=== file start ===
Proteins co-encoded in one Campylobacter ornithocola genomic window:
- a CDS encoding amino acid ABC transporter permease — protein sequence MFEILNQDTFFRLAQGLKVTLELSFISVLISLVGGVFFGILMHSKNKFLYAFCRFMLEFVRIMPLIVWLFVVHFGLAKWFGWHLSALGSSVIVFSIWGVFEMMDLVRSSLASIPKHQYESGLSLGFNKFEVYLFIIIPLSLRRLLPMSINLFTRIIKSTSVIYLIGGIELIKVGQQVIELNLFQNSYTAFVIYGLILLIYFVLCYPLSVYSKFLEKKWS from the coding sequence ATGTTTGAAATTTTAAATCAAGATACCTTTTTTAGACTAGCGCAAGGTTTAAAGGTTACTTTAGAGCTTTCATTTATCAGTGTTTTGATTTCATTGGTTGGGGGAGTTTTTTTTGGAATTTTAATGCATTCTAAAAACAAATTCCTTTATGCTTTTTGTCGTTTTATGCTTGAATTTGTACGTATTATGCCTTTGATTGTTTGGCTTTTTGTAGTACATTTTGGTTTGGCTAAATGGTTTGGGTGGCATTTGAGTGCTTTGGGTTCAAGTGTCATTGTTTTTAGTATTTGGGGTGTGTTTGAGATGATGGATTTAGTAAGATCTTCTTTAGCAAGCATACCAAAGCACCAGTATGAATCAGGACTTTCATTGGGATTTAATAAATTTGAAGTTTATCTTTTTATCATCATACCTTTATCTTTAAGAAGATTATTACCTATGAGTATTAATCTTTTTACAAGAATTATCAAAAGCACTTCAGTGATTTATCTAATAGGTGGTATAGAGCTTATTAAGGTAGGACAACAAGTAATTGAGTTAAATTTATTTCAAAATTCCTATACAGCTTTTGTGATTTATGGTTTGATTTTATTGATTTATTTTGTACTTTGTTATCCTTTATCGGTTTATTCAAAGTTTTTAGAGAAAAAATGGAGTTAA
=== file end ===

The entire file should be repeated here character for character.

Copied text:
Proteins co-encoded in one Campylobacter ornithocola genomic window:
- a CDS encoding amino acid ABC transporter permease — protein sequence MFEILNQDTFFRLAQGLKVTLELSFISVLISLVGGVFFGILMHSKNKFLYAFCRFMLEFVRIMPLIVWLFVVHFGLAKWFGWHLSALGSSVIVFSIWGVFEMMDLVRSSLASIPKHQYESGLSLGFNKFEVYLFIIIPLSLRRLLPMSINLFTRIIKSTSVIYLIGGIELIKVGQQVIELNLFQNSYTAFVIYGLILLIYFVLCYPLSVYSKFLEKKWS from the coding sequence ATGTTTGAAATTTTAAATCAAGATACCTTTTTTAGACTAGCGCAAGGTTTAAAGGTTACTTTAGAGCTTTCATTTATCAGTGTTTTGATTTCATTGGTTGGGGGAGTTTTTTTTGGAATTTTAATGCATTCTAAAAACAAATTCCTTTATGCTTTTTGTCGTTTTATGCTTGAATTTGTACGTATTATGCCTTTGATTGTTTGGCTTTTTGTAGTACATTTTGGTTTGGCTAAATGGTTTGGGTGGCATTTGAGTGCTTTGGGTTCAAGTGTCATTGTTTTTAGTATTTGGGGTGTGTTTGAGATGATGGATTTAGTAAGATCTTCTTTAGCAAGCATACCAAAGCACCAGTATGAATCAGGACTTTCATTGGGATTTAATAAATTTGAAGTTTATCTTTTTATCATCATACCTTTATCTTTAAGAAGATTATTACCTATGAGTATTAATCTTTTTACAAGAATTATCAAAAGCACTTCAGTGATTTATCTAATAGGTGGTATAGAGCTTATTAAGGTAGGACAACAAGTAATTGAGTTAAATTTATTTCAAAATTCCTATACAGCTTTTGTGATTTATGGTTTGATTTTATTGATTTATTTTGTACTTTGTTATCCTTTATCGGTTTATTCAAAGTTTTTAGAGAAAAAATGGAGTTAA